The florist business was much similar to farming except their crops were flowers and plants. They also sold seasonal items such as Easter plants and Mother’s Day, Thanksgiving and patriotically themed decorations for national holidays. Christmas was a very busy and hectic time for the florists during which time they made and sold wreaths and blankets made from fir boughs for door and grave adornments. Hothouse grown poinsettias were also in demand for indoor ornamentation.
In addition to the seasonal business the florists maintained grave plots for those who were unable to perform those duties by themselves. They’d mow the grass, weed, and plant flowers and ground cover such as ivy and pachysandra.
The life of a florist was demanding and unforgiving. Their business was at the mercy of Mother Nature who could wreak havoc on a season’s planting with a cold snap, torrential rain or drought. It was also a business that demanded a seven day work week with sunrise to sunset hours and a family venture employing the labor of wives and children. Wives and daughters helped in the shop; they arranged flowers, prepared bouquets and tied bows while sons were generally relegated to the more physical exercises such as overturning the dirt, planting, hoeing, caring of the horses, repairing the glass, stoking the boilers and overall maintenance of the complex.
One problem on Mount Olivet was the muddy hill and erosion from storms. However that was soon solved when the town paved Mount Olivet with Belgian blocks commonly known as cobblestones. It also made life much easier for the florists, their families and their customers.
Some of the names of the hard working proprietors might be familiar to some longtime residents of Middle Village. Names like Lowenhaupt, Wunderlin, Russol, Leopold, Fischer, Krapf, Brant, Marquardt, Kalish and Morgo. All these families successfully plied their trade on Mount Olivet between the late 1800s until the 2000s. They conscientiously served those who travelled to pay respects to deceased families and friends and they decorated the graves for those who couldn’t make the trip.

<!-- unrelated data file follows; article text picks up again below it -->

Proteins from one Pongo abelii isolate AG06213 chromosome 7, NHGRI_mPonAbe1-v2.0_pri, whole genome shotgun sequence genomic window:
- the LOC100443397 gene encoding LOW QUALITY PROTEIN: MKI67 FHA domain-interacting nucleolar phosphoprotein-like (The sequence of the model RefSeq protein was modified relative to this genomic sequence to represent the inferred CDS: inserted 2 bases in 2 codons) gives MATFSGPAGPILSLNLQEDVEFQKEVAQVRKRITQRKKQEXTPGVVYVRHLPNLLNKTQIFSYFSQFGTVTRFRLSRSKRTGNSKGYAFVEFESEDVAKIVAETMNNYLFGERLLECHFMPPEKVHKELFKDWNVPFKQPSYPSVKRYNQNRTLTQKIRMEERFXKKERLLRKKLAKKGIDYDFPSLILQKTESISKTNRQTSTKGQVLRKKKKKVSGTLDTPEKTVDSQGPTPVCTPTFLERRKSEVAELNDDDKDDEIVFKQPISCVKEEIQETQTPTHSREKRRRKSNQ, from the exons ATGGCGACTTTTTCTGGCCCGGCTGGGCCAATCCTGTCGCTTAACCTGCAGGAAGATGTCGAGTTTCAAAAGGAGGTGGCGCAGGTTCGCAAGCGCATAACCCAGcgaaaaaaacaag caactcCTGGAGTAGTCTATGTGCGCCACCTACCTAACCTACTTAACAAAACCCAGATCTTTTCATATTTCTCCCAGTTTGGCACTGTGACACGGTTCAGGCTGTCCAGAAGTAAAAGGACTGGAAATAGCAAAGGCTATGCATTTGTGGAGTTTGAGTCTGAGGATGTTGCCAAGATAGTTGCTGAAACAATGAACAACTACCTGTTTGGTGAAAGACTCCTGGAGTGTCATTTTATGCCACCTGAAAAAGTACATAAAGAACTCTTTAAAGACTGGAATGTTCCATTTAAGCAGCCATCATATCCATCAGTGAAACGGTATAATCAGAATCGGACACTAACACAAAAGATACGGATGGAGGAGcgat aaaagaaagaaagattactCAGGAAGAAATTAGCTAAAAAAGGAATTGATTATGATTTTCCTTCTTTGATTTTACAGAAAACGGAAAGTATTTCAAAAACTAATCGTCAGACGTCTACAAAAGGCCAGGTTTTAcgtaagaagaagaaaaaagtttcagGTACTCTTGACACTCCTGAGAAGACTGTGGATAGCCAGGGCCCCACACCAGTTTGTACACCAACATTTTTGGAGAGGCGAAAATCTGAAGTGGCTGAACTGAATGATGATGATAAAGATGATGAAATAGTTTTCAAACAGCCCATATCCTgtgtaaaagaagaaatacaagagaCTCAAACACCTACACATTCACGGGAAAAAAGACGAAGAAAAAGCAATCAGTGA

In recent decades, visiting cemeteries and placing flowers at the burial sites has fallen out of favor. Years ago, visitation of the graves was an honored ritual. This was before photographs were aplenty and cameras/movies/videos were yet to be invented, or available to all classes, through which one could remember deceased loved ones. Business has fallen off at florists due to the changing societal mores, the advent of artificial flowers and revision of cemetery decoration rules.
One by one, the florist shops of Mount Olivet Crescent have disappeared and several years ago, Lutheran (now All Faiths) Cemetery closed the Mount Olivet gate entrance, leaving Metropolitan Avenue as the lone entrance. The last surviving shop on the Crescent was operated by Ted and Marge Morgo. The Morgos closed their shop several years ago although they still maintain and care for cemetery plots for many of their clients.
Mount Olivet Crescent is not the only street without a floral shop. A recent trip around the perimeter of All Faiths Cemetery showed that there are no florists remaining on Metropolitan Avenue, 69th Street or Eliot Avenue. A once vibrant business has totally vanished and probably will never return.